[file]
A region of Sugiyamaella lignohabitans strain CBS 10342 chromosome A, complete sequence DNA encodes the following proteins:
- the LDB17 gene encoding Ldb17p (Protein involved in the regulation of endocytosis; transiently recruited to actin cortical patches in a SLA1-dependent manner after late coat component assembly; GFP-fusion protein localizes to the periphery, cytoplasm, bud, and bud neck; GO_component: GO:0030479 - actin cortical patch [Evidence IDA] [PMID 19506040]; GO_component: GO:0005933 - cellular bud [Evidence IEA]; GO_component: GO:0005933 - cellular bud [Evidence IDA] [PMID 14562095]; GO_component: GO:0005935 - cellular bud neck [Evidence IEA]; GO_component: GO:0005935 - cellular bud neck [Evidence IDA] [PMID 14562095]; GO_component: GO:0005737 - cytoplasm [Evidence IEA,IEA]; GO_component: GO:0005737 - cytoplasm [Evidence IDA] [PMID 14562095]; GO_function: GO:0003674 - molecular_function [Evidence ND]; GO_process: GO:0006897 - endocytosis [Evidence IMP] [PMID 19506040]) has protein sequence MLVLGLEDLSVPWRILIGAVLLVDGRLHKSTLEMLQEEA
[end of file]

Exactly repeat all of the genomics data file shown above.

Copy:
A region of Sugiyamaella lignohabitans strain CBS 10342 chromosome A, complete sequence DNA encodes the following proteins:
- the LDB17 gene encoding Ldb17p (Protein involved in the regulation of endocytosis; transiently recruited to actin cortical patches in a SLA1-dependent manner after late coat component assembly; GFP-fusion protein localizes to the periphery, cytoplasm, bud, and bud neck; GO_component: GO:0030479 - actin cortical patch [Evidence IDA] [PMID 19506040]; GO_component: GO:0005933 - cellular bud [Evidence IEA]; GO_component: GO:0005933 - cellular bud [Evidence IDA] [PMID 14562095]; GO_component: GO:0005935 - cellular bud neck [Evidence IEA]; GO_component: GO:0005935 - cellular bud neck [Evidence IDA] [PMID 14562095]; GO_component: GO:0005737 - cytoplasm [Evidence IEA,IEA]; GO_component: GO:0005737 - cytoplasm [Evidence IDA] [PMID 14562095]; GO_function: GO:0003674 - molecular_function [Evidence ND]; GO_process: GO:0006897 - endocytosis [Evidence IMP] [PMID 19506040]) has protein sequence MLVLGLEDLSVPWRILIGAVLLVDGRLHKSTLEMLQEEA